The world consists of countless missions and innumerable missionaries. As stated from the onset, all people in all places are missionaries, so not only should we hesitate to assume we know what a “typical missionary” is, we should also attempt to distinguish who a Christian missionary is to be within the context of countless other (complementary and competing) missions and missionaries. So what follows is a brief reflection on what the focus of God’s mission might be, and an exploration of how Christian missionaries may be able to function as a result.

Smiles from the Inside

Lynne Hybels, center, with Syrian refugees and staff at the Za'atari U.N. camp. (Photo by Christine Anderson.)

I'M DREAMING. Ten young men about my son’s age are singing me a Mother’s Day greeting to the tune of “Happy Birthday.” I recognize the melody, of course, but the language is foreign. Still, I’m delighted; I clap and laugh.

Oh, wait. It’s Mother’s Day 2014 and I’m not dreaming. In a refugee camp in Jordan, 10 young Syrian men are singing beautiful Arabic words to me and two other visiting American moms. It’s our last stop in an intense week of refugee visits; it feels good to be laughing.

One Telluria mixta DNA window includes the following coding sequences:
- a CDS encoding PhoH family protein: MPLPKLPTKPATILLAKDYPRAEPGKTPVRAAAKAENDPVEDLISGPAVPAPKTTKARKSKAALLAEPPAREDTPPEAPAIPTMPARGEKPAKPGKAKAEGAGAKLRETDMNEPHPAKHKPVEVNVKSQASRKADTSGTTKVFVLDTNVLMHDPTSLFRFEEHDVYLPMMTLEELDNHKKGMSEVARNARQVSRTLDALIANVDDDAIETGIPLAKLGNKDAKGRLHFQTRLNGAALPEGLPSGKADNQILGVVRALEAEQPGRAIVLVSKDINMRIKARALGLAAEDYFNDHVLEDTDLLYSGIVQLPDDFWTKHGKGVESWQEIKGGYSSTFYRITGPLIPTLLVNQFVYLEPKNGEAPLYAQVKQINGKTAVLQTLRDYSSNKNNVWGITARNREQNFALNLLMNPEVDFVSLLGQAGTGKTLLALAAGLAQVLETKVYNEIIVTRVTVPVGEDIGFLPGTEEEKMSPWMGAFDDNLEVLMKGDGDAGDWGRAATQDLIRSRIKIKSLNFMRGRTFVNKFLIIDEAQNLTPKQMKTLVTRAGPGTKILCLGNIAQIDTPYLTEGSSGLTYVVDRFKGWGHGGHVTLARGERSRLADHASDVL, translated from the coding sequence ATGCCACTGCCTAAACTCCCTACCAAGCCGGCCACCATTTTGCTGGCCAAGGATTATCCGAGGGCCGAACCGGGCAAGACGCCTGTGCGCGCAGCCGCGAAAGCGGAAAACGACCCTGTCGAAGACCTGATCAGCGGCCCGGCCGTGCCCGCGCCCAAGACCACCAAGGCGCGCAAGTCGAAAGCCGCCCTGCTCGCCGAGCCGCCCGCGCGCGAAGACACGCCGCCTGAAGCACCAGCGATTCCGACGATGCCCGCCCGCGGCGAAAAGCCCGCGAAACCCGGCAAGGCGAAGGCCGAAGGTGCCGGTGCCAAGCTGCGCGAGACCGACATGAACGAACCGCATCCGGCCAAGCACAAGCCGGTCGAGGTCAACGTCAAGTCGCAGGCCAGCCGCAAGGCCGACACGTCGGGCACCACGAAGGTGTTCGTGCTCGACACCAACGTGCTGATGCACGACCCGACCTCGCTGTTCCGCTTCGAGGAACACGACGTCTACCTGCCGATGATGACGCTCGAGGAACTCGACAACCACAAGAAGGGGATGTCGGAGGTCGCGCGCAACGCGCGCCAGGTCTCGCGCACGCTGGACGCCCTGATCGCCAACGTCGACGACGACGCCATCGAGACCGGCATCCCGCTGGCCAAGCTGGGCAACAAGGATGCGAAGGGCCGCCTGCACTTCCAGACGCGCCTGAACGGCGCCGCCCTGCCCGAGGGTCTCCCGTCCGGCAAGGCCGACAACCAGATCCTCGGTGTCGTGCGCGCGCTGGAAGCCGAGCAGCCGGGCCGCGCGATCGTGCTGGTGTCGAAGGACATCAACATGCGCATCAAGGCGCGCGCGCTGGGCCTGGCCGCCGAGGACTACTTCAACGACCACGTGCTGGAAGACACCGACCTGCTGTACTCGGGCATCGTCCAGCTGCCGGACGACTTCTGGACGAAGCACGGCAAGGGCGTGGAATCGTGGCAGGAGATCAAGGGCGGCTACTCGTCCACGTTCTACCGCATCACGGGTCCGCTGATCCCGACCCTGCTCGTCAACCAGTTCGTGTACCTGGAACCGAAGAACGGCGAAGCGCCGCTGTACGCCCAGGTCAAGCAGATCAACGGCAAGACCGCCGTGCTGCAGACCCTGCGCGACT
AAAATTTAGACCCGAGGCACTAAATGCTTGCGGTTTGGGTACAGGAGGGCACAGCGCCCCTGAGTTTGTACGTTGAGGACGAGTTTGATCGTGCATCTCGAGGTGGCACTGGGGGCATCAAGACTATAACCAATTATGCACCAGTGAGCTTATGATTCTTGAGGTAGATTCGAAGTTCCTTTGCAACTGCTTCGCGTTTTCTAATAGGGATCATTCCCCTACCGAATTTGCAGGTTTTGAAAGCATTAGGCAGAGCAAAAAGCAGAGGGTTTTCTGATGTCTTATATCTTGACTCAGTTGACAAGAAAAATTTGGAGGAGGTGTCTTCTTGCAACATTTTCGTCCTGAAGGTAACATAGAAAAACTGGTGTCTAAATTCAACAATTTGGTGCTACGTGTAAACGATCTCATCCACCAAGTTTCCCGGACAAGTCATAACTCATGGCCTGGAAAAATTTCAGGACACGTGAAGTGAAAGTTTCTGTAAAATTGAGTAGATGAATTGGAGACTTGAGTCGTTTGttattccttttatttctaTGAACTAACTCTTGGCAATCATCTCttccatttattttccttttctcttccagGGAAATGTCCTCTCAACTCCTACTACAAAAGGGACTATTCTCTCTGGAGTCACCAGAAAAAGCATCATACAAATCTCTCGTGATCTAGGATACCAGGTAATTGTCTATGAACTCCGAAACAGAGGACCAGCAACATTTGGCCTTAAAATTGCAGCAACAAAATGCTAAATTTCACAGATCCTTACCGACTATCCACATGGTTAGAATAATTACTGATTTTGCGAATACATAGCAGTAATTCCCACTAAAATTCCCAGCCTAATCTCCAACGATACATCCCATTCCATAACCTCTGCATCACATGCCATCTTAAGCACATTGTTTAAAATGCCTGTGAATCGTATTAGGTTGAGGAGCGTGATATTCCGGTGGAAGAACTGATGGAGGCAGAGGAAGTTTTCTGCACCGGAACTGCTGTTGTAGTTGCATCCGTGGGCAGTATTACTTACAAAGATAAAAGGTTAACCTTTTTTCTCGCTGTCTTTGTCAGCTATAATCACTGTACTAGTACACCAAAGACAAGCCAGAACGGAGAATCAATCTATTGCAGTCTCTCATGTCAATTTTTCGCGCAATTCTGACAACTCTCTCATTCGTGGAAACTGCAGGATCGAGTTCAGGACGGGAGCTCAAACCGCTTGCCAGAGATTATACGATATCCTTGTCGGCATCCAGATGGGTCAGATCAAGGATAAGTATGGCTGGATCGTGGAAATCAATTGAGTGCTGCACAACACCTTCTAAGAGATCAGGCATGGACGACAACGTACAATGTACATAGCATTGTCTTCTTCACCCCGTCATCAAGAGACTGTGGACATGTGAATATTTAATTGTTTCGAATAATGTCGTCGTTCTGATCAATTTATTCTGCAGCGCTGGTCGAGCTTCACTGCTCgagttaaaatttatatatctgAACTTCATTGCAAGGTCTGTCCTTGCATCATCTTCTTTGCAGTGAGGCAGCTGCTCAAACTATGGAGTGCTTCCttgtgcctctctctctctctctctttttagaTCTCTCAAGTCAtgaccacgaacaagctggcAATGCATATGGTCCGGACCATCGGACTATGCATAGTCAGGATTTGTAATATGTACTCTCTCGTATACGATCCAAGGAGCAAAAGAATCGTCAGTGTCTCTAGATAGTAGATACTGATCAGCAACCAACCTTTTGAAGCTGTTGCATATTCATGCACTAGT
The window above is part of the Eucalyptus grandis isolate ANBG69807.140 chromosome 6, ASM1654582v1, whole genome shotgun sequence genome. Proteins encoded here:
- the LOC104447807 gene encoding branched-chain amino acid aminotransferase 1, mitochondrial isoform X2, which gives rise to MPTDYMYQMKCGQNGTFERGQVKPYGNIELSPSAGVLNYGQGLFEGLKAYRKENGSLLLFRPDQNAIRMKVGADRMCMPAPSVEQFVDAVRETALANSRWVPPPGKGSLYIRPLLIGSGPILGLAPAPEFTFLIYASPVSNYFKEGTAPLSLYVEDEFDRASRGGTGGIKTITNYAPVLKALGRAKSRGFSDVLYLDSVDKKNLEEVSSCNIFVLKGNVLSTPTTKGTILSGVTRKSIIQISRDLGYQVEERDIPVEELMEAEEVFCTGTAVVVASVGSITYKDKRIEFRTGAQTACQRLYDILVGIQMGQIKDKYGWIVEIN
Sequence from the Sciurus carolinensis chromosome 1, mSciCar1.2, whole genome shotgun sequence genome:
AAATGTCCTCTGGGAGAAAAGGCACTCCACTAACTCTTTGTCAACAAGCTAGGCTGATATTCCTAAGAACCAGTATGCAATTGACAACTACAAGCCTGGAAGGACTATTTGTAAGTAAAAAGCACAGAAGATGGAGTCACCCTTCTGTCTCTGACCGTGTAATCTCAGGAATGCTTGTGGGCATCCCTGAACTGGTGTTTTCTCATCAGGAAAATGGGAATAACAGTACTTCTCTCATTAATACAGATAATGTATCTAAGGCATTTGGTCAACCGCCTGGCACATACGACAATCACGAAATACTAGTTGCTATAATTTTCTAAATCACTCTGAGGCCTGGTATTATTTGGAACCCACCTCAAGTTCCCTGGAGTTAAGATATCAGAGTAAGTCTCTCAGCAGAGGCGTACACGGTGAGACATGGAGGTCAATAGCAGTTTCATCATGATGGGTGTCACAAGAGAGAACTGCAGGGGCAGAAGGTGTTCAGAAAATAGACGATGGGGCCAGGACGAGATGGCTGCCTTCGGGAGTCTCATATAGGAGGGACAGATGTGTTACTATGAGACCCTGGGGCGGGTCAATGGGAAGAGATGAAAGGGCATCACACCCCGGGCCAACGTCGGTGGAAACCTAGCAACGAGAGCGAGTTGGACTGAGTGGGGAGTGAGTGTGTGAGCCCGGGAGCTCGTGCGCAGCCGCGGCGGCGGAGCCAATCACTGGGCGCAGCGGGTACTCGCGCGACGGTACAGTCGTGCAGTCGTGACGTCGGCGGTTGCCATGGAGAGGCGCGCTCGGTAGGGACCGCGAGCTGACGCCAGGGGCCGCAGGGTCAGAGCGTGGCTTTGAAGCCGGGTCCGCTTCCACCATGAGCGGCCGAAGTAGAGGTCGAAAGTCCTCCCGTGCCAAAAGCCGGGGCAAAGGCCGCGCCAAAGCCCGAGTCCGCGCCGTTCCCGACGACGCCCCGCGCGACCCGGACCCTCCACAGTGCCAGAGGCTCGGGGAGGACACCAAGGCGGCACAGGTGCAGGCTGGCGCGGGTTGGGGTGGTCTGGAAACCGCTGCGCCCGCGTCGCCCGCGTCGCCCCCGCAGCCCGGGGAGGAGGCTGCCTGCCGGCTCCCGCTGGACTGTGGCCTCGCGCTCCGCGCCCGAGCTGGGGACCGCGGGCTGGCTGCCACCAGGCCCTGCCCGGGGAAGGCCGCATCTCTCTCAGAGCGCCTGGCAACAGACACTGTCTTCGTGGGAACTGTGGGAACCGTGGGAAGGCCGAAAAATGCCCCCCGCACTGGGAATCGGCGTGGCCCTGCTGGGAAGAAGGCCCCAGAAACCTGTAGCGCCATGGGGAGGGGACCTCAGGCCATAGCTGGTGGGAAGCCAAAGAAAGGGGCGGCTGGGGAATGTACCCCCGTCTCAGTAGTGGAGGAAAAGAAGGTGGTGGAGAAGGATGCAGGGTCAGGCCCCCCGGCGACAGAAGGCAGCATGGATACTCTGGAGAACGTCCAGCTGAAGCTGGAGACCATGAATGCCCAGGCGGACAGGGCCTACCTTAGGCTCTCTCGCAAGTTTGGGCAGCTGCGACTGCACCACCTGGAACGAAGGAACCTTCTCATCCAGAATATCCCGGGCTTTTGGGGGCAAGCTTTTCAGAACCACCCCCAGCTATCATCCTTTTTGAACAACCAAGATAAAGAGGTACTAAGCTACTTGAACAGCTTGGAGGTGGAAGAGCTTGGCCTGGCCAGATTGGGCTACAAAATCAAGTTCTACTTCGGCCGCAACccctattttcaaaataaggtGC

The singing men, and the young Syrian women who joined us as we toured an educational compound in the Za’atari U.N. refugee camp, were bright university students in Syria before the war—future historians, mathematicians, teachers, agricultural engineers; some just months from graduating—when the violence of Syria’s civil war forced them to flee.

“But when you end up in a refugee camp,” one of the young men explained, “people treat you like idiots. Like you understand nothing.” Herein lies one of the great refugee tragedies. Living at the mercy of others and with little respect, no decision-making freedom, and no control over their future often fuels anger and hopelessness in young refugees.

Curt Rhodes, founder of Questscope, an NGO dedicated to empowering marginalized youth, says, “Perhaps the most dehumanizing thing that can be done to an individual is to take away his or her ability to make choices. ... [We must] increase their personal agency to make positive change in their lives and the lives of others like them.” Recognizing the innate human need to contribute positively to the future, Questscope trains young adult Syrians like the ones I met to be mentors, caseworkers, and teachers for younger children in the camp.

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The Problem with Exercise Plans and Miracle Cures

Diet and fitness bundle, Mariusz Szczygiel / Shutterstock.com

Diet and fitness bundle, Mariusz Szczygiel / Shutterstock.com